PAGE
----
I am going to be doing a number of posts exploring how our eating patterns impact our minds and our lives. The following post was written by a very dear friend of mine, who I am so glad I met online, Christine. She will be joining LucidNutrition.com on her path to health, struggles included. You will get to know more about her as soon as she sends me her bio!! But for now, I will just tell you that she is great!! So, Thanks Christine for sharing such intimate thoughts with us. We love you!
An Intimate Meditation Towards Change. Crossposted from ByFlutter.com
We have a socially acceptable bias against fat people. People with weight problems are made fun of, reviled, rejected and thought less of across the board.
In movies, on television, in our media we are bombarded with the stereotype that women with weight problems curl up and eat french fries and ice cream from a bucket and men with weight problems are the funny guys who play side kick to their more attractive friends.
The assumption is that weight carries with it, pound for pound an inverse relationship to worth. The more you weigh, the less you are worth, as a person. The larger you get, the less you are seen. The bigger your pant size, the less likely to be loved.This is not to say that society is to blame for the weight problems of people, but it certainly helps perpetuate the last great wall of prejudice as I see it.
For me, as I am ever flexing and extending an undulating and fluid mass of numbers on a scale, I see the difference in how the world responds. When I am thinner I get appreciative stares, people pay attention when I speak and ask intelligent questions. Doors are held open for me. I am permitted to linger in nice clothing stores without being derisively stared at by the shop girls. I am congratulated for slimming down and working hard.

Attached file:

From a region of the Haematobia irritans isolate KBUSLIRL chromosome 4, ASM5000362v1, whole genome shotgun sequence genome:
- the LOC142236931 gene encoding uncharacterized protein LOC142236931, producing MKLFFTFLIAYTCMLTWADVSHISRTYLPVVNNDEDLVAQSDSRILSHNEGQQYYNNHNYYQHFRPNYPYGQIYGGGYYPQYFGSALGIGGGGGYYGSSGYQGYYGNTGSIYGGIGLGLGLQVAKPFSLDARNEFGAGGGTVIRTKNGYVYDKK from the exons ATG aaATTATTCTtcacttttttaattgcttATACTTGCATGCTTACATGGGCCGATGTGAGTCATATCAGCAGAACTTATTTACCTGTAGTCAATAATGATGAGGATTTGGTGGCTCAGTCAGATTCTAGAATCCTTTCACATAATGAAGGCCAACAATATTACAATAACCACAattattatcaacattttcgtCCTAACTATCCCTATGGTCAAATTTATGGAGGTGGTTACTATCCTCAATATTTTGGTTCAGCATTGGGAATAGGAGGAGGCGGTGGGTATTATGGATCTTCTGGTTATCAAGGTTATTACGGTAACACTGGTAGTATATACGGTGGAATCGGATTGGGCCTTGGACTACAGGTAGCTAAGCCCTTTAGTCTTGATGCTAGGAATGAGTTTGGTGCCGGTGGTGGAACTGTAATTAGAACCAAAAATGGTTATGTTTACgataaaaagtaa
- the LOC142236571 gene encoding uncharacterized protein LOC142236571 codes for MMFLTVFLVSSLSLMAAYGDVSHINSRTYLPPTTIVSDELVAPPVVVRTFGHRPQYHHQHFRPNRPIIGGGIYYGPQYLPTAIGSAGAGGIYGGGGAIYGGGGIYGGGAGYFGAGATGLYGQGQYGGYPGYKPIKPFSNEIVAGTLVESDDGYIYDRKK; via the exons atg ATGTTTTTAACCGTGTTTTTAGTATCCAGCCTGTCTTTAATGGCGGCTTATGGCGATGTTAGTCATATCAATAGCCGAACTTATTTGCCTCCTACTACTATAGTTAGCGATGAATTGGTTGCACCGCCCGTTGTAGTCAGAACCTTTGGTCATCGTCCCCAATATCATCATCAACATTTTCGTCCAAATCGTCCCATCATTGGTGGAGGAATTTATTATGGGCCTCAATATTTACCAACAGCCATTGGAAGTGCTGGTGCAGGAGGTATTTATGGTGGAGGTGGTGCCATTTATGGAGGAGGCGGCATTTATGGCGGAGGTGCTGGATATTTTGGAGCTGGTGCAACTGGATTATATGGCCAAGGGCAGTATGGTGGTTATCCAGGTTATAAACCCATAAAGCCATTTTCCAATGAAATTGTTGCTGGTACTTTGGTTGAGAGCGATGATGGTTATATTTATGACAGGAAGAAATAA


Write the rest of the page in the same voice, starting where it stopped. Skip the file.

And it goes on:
As if, when I am heavy, I am lazy and slovenly. It seems absurd to pack on weight in order to hide. It is like balancing an elephant on a teacup. You would think that someone would notice that, but people walk past with not so much as a glance. Where as, the thinner me is rarely left without a word, or a proposition. I realize that this is why, when I start to approach a more socially acceptable weight, a switch flips in my brain. The big, red switch with the word “DANGER!” on it. Danger, I might be expected to be as intelligent as I am. Danger, people may expect more from me. Danger, I may have to ward off advances. Danger, I may no longer have a built in excuse to fail.
That’s it for me, really. I see how people bypass me at this weight and I can point my chubby finger and say, “See? They won’t LET me succeed.” When the truth is, it is fear of fully exposing myself that keeps me in my fat suit.This is a disorder. This is not a normal way of thinking. To obsess over food. To indulge then deny. To fluctuate tens of pounds. To control my body in such a way that is not healthy for it.
It destroys me to feel this way, to feel less than. To know exactly what I am doing in a very logical sense and to do it anyway. I am better than this and it is not good enough.
It just isn’t.
Junk Food Charm Bracelet by Nights Requiem.
We are indeed much more than we eat, but what we eat can nevertheless help us to be much more than what we are. ~ Adelle Davis